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Chickasaw Freedmen Find a Home

January 14, 2004

Almanac Transcript

Chickasaw freedmen find a home this week on the Oklahoma Audio Almanac.

Hello, I'm Steven Knoche Kite.

The aftermath of the US Civil War took years and even decades to clean up and sort through. Each state had war related issues to work out including everything from veterans affairs to reconstructing the former Confederacy. For Indian Territory much of the confusion and difficulty arose from the existence of thousands of freed slaves now living within the various Native American communities. For the newly freed slaves much of the confusion came from not knowing exactly to what nation they belonged: the United States or the tribal nation of their previous owners.

Of the five major tribes in what is now Oklahoma the Chickasaw, it seems, had the most difficult time in dealing with these freedmen. Initially the Chickasaws simply wanted to adapt the freedmen into the tribe. Soon after the war, however, African-Americans began migrating into the Chickasaw Nation soon outnumbering the Indians in many areas. Adopting this now large number of freedmen was not considered a viable option by the Chickasaws and legislation to remove all freedmen from the nation made it's way to Washington DC.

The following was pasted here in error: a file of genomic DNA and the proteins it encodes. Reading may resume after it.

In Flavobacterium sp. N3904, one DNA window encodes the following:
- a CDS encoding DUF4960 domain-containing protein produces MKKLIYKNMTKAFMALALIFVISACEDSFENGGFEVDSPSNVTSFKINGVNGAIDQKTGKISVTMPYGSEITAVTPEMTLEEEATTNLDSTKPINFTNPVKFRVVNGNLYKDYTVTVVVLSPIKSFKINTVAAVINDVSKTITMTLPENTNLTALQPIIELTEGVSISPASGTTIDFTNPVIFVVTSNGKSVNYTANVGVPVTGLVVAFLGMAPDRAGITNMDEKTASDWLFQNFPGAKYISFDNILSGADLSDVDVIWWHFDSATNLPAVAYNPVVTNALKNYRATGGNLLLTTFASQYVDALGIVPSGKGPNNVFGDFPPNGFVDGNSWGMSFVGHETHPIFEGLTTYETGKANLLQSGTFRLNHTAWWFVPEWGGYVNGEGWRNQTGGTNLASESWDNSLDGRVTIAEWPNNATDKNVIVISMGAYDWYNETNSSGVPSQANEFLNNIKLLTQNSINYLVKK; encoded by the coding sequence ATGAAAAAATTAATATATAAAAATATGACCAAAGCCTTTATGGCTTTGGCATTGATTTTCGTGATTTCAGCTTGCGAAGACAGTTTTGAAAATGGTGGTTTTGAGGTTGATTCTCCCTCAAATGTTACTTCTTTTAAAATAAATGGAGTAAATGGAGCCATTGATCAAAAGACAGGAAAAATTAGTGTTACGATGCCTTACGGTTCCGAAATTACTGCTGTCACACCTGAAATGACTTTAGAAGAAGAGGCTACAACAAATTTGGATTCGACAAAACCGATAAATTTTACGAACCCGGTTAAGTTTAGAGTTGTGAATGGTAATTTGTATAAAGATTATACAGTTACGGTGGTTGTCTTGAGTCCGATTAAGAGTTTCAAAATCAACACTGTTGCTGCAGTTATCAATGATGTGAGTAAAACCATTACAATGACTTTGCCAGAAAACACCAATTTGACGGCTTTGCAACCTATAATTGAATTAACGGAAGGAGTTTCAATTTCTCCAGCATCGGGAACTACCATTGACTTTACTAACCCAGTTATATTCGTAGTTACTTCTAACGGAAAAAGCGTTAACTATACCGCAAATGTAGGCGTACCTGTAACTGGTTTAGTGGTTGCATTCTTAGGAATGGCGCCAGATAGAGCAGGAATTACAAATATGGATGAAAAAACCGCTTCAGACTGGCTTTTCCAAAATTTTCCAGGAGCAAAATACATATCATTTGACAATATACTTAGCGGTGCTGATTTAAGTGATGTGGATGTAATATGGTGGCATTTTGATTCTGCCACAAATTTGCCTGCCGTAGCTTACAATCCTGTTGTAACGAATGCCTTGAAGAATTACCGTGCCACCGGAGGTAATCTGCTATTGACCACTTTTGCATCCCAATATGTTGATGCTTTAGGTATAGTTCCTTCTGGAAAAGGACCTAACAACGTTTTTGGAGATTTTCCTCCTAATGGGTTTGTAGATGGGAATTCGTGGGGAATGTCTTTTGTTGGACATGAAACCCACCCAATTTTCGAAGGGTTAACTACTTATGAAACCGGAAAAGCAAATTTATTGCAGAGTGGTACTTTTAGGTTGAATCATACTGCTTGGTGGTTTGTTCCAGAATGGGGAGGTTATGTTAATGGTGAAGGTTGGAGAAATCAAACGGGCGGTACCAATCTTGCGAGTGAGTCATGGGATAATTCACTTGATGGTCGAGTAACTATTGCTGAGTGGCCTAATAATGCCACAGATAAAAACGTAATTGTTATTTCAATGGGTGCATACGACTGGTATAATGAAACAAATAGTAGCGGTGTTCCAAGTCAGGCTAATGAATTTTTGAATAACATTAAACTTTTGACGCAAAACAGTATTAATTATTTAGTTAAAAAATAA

The Chickasaw Nation requested in 1866 for the Federal Government to remove the freedmen population. The removal action was agreed to by Washington but red-tape and political bungling slowed the process to a crawl. Seven years later and still waiting the Chickasaw Nation took matters into their own hands. It was in this week, January 11th of 1873 that the Chickasaw Nation officially adopted the freedmen into the tribe. The tribe allocated land for permanent settlement and money to facilitate the action. It wasn't until 1894, twenty-one years after the fact, that the US Government approved of and officially recognized the adoption of the freedmen by the Chickasaws.

By that time the freedmen had settled down on permanent farms and by the standards of the time were considered to be doing quite well. Things didn't fall immediately into place for the Chickasaw freedmen, however. Just as in the rest of the US, ex-slaves were denied civil liberties and forced to fight for various rights. The Chickasaws like many other former slave holding tribes felt threatened by the large number of freedmen living in their nations, and there were countless theories concerning proper legislation for and treatment of the freedmen. For many freedmen of the era January 11th, 1873 stood out as a special day of sorts, it was the day that they were officially adopted as citizens of the Chickasaw Nation and could say at last that they indeed had a home in this world.

The Oklahoma Audio Almanac is a joint production of Oklahoma's Public Radio and the Oklahoma State University Library.

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